#10YEARSCHALLENGE: HOW FAR DO WE STILL HAVE TO GO?
– Titus Adeolu Adekunle
From simple transitions like the Blackberry era to iPhone days, the rave of the #10yearschallenge was one to relish for a while. And while we cannot ascertain the origin, it is still a testament of how much mark time that life leaves on us-shaping us into our present being and eventually, our future self. Oh well, for some of us, our throwback pictures are better left hidden behind locked drawers. However, they still show us our humble beginnings and ultimately, how in 10 years’ time, we hope to be able to confidently throwback to this moment.
The creativity of Nigerians did not stop at teasing Bobrisky to reveal his throwback picture – when he was still a he-son or the desecration of Monalisa. The challenge went on to address more social and political issues. For instance, it was revealed that in 2008, President Muhammadu Buhari, then General, posited that Abacha’s loots are a myth. However, in 2018, he was said to have recovered Abacha’s mythical loot.
With the crises waylaying the Nigerian economy, drowning oil barrel prices and the Naira licking the Dollar’s boots every now and then, 2008/2019 brings the memory of when Naira was relatively strong. 10, years ago, 10 dollars would be 2,500 naira as against the 3,640 naira we have today. Also 10 naira would buy two satchets of water effortlessly.
Interestingly, in another 10 years, we would be a year away from the deadline of the Sustainable Development Goals. The next big questions remain, how well have we fared as a Nation and how far can we go in the next 10 years? With the Nation leading the League tables in poverty matters, number of out-of-school children (13.2 million, UNICEF) and fourth on maternal mortality charts (CIA World Facts Book), we are prepared to clinch the champions’ league of failures on the court of uncertainty with our government as the most valuable player.
From the things that change like political party members, manifestos and political promises to constant things like ASUU strike; in 2009, ASUU embarked on an industrial action that lasted about 4 months. It has remained obvious that in these many years, the country’s educational system remains a national joke. Following McPetty’s projections, in 10 years, schooling in this College of Medicine would cost people more than a fortune.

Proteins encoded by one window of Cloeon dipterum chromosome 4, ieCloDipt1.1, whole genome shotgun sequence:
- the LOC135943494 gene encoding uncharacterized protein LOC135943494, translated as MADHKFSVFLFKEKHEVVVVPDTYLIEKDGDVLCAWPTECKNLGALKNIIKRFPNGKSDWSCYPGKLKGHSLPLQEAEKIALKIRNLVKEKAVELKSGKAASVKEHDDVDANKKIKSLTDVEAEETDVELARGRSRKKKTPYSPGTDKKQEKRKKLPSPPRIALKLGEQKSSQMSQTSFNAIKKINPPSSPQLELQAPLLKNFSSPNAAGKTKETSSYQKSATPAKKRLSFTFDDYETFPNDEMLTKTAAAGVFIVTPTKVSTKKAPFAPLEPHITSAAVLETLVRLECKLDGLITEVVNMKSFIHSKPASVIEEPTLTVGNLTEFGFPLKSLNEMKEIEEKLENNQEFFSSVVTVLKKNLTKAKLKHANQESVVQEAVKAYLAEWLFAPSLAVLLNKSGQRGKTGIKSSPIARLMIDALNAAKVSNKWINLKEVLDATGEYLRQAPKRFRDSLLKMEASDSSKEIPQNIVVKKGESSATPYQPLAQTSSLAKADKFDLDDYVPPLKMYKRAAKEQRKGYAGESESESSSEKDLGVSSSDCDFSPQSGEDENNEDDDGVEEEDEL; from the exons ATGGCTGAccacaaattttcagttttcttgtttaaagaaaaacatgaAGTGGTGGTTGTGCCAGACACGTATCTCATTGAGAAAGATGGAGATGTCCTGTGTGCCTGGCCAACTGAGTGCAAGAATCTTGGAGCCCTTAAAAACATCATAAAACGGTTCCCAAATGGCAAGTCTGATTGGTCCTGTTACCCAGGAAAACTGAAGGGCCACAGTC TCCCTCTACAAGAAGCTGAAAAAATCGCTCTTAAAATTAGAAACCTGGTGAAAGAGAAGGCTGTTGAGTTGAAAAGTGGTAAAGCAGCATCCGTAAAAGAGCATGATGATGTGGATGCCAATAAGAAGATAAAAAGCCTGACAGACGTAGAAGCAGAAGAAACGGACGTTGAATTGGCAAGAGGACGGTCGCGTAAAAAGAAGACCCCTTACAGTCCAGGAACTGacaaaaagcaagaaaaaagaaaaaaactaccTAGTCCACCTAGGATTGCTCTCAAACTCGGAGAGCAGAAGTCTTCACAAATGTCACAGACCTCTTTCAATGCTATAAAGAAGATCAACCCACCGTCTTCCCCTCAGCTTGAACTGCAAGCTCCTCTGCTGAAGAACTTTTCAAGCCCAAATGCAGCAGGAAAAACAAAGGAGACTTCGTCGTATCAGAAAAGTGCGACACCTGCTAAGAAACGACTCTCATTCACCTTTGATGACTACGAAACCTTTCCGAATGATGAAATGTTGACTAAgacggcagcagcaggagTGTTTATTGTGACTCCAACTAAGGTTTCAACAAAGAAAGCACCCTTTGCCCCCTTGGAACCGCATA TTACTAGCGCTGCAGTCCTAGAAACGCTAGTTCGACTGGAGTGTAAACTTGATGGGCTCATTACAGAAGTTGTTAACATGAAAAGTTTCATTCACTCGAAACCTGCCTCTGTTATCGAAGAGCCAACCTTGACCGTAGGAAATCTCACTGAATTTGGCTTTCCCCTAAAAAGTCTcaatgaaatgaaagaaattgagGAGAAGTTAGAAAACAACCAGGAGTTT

Paediatric ritualists to kidnapping for ransome, genital and mammary gland specialists to panty-heist and “Logo Benz” matters, Yahoo to Yahoo plus upgrade; illicit activities are not left out of the scope of transitioning. In 2009, Boko Haram launched her military campaign for Islamist rule. July that year, hundreds died in Maiduguri in attacks that left religious houses, a police station and prison in furious flames. 10 years down the horrific memory lane, the terrorist group is still ravaging the country and her neighbours.
In conclusion, the next 10 years would afford us 3 electioneering seasons – three opportunities to determine if the country would be safe and sane enough for our children to call their home. The last 10 years afforded us two of those opportunities and quite dramatically eventful or uneventful tenures. If this year would be really worth a throwback in 10 years, we all, as patriotic citizens need to understand our roles in governance, social engineering and nation building.
Our choices, virtues and actions would determine what pictures of the next 10 years will look like. This, is the ultimate #10yearschallenge.